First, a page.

The Mouse House Building Kit was a success with three of the children, especially with Baz. The photo is of his mouse house maze. He even drew mice to live in the house.
It wasn’t such a hit with my oldest daughter, who was not interested in those textures. So I quickly made her a sensory game with little squeezy scoops and plastic gems in about half my stash of mustard seeds. (If you’ve followed my Accessible Church School adventures or attended my AFCon talk, you’ll know why I have 15 pounds of mustard seeds on hand. If not, it’s a little treat to look forward to/something truly weird to ponder when you have insomnia.)
This game, too, was overwhelming, but it was revelatory. I learned where the attention and integration gap was. When she was too overwhelmed to participate in a well liked texture game and in a well liked task (making lists and check marks to represent the gems), I realized she needed a support bridge to communicate. I got out Bazzy’s old PODD and modeled a word. She took the PODD and used it herself the rest of the session. I was able to come up with a good working plan with the therapist for some comment boards to facilitate communication when my daughter is stressed. This is one of those days when failure is so helpful that it feels like a success.
After all that, I spent some time hanging out with our resident fluffy standard poodle puppy, Doctor Horatio Biscuit. You might think he’s cute –true– but don’t let your guard down. He’s also an infamous pirate of the seven snacks, a sneak thief of trash cans, kid hands, and picnic tables such as the yard and kitchen have never seen before.
I am sorry to tell you that these adorable children were harassed by that self same pirate, who almost got away with a graham cracker and a giant marshmallow and very nearly stole his own cousin’s yogurt.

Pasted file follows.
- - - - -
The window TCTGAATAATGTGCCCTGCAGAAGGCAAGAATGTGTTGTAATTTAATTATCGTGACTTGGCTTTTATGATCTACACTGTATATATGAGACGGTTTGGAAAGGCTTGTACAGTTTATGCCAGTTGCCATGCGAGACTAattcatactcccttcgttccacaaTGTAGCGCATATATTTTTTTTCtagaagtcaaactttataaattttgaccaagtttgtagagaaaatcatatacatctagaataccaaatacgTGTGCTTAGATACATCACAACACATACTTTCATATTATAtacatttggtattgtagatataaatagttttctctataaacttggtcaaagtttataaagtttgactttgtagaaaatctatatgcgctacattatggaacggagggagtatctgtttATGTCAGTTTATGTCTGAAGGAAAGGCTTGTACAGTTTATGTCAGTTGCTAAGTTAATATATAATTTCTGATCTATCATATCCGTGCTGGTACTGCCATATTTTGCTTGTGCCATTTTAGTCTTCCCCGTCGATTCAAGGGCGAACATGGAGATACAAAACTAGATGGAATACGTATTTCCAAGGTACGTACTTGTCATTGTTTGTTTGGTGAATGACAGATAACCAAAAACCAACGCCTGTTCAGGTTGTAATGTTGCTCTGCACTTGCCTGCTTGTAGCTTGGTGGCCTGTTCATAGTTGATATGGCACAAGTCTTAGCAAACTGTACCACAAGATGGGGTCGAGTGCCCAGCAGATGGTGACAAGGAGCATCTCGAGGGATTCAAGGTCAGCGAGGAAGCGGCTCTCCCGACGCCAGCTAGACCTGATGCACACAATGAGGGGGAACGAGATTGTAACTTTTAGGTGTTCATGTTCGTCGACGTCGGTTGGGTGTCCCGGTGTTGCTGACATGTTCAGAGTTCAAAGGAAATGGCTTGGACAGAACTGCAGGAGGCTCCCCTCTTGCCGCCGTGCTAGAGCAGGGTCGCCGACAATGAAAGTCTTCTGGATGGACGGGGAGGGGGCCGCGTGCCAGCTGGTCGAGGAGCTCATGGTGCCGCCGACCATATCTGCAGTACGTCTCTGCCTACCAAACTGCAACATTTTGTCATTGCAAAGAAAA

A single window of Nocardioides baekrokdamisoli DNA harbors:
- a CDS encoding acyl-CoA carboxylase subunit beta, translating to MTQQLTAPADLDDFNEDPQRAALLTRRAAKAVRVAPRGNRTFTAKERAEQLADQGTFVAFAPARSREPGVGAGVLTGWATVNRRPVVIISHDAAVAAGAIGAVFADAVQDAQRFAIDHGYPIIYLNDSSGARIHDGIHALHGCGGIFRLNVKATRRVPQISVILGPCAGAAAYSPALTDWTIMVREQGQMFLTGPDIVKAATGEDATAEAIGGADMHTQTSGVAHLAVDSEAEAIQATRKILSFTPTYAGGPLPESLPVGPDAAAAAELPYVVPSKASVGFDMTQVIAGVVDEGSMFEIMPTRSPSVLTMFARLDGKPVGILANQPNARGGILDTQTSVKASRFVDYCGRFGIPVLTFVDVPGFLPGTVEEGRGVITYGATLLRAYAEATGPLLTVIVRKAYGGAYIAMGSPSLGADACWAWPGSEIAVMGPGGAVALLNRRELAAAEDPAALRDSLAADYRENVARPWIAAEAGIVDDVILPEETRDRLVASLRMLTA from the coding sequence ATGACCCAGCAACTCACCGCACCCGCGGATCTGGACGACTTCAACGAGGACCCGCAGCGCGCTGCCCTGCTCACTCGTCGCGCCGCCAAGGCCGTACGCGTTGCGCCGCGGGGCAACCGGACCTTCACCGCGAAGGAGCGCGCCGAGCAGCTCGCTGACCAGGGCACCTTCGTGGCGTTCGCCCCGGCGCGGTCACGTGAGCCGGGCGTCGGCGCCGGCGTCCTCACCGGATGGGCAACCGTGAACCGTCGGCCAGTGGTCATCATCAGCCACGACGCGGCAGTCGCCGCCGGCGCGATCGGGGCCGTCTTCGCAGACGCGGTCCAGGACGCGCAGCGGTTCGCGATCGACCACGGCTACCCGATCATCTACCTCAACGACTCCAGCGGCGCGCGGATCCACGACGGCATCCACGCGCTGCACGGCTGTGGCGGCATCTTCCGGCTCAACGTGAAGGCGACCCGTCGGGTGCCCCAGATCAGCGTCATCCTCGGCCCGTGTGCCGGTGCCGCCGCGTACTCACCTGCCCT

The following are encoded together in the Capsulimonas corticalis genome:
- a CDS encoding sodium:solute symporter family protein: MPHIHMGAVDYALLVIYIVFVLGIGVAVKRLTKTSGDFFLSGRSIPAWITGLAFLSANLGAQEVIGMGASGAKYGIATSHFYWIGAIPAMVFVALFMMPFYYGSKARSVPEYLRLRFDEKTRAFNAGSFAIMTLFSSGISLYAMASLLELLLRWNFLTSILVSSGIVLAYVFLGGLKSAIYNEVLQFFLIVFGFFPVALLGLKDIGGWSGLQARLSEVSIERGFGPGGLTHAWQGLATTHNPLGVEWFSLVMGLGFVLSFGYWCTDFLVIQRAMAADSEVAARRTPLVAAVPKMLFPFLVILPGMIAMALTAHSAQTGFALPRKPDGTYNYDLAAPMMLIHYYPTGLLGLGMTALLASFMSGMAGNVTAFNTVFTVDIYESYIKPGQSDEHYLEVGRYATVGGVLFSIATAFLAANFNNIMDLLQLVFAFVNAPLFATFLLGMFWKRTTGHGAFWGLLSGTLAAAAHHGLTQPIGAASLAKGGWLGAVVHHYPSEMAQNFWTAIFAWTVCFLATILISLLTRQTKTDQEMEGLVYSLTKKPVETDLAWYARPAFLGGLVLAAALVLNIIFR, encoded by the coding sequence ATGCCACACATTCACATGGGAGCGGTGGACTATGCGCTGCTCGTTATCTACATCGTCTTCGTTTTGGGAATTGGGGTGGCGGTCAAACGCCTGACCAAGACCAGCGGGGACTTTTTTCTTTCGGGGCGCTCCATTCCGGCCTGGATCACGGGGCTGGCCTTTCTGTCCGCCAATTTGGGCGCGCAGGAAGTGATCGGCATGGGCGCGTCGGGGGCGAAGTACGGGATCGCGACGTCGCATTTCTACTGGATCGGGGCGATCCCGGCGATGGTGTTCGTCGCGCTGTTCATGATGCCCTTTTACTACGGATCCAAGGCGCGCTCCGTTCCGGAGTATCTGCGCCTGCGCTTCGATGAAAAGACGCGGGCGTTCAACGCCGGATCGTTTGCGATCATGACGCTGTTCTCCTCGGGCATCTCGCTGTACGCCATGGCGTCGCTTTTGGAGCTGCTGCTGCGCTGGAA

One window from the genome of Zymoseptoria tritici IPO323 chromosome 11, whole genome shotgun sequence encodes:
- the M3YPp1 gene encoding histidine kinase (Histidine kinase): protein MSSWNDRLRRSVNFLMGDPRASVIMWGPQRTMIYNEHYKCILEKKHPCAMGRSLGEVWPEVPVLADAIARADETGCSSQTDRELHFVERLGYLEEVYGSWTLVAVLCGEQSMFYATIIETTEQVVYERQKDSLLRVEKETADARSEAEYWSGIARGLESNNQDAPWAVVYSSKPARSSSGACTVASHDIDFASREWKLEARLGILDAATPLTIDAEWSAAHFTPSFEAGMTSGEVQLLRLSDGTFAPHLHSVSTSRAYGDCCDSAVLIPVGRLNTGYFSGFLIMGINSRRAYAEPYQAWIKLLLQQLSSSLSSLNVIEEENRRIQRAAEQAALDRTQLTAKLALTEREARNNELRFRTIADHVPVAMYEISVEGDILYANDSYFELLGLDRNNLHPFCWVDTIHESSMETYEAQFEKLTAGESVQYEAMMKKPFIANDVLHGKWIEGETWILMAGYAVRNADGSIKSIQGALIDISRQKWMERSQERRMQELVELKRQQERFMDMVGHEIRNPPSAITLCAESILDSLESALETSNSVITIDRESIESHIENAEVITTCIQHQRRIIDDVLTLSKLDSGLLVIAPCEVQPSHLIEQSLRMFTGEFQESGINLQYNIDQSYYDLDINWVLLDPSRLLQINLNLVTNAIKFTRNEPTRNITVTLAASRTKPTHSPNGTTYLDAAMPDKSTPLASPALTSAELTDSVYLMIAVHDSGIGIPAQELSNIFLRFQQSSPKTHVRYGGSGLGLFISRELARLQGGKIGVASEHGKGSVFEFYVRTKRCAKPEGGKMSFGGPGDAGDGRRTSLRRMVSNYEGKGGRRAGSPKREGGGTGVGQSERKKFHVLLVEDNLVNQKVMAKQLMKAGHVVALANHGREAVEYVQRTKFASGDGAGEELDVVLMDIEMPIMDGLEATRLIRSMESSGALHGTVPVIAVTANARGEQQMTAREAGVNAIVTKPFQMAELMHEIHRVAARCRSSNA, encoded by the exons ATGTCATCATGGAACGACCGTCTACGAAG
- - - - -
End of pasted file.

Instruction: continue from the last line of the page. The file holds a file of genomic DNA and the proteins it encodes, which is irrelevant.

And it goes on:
For this reason, he was banished to his crib till after snack. But his infamy lives on in the song that echoes through the halls and trampolines where those who have survived his cute-pestuous begging play:
Pirates come, and pirates go,
And pirates love Horatio.
Pirates walk on feet and pegs;
Horatio has furry legs.
Horatio, he begs and steals,
He licks his victims’ hands and heels.
He isn’t mean. He’s not irate,
But he’s a fabulous pirate.
The pirates sneak, they make their plan
They respect neither dog nor man
Horatio? He cannot talk,
But pirates love that salty dog.
Till later. Ahoy!
10 thoughts on “#bloginstead Challenge Day One, Episode Two: Learning, Piracy”
“This is one of those days when failure is so helpful that it feels like a success.” What a gem of a quote!
Amanda – I was going to say the same thing! And that puppy pirate song is excellent fun!
Thanks. Also fun: My three-year-old neice demanding that I sing the Pirate Horatio song again and again as she danced around the puppy. There’s something to be said for mercy in a world where a cousin is willing to dance around a pirate who very nearly stole her yogurt.
You are the kind of homeschool mom I wish I could have been! My baby is 17. I’m almost done. It does me no good to wish something for the past though. Just know, I think you are awesome!
Aw, thank you! That’s very kind. I sometimes think I should make myself be more structured, but writing about it lets me see how thoroughly structured we really are, though not in a conventional way. I hope you have a fruitful completion and leavetaking of homeschool. Knowing that others have stuck with it is very encouraging!
I love what you said about a failure being so helpful it feels like success! It ties in nicely with what I’ve been thinking about today.
I always love seeing what you come up with. Your resources have been a huge help to me over the years. And I love your writing and insights. Thank you!
Cute-pestuous 😀 And yay for learning something new about what your daughter needs — when a “failure” provides such valuable information, it hardly counts as a failure at all!
Oh the pirate song! I think I need to write one of these for our own canine pirate for the children to laugh and sing! As a mom of children with special needs, I am always comforted and inspired by reflection on sensory helps. The lighthearted discovery and perspective that accompanies your words inspires me to keep finding supports for my little ones!
And this–hahaha: If you’ve followed my Accessible Church School adventures or attended my AFCon talk, you’ll know why I have 15 pounds of mustard seeds on hand. If not, it’s a little treat to look forward to/something truly weird to ponder when you have insomnia.
Good to know I have some tools for when insomnia strikes 🙂
Beautiful – thank you!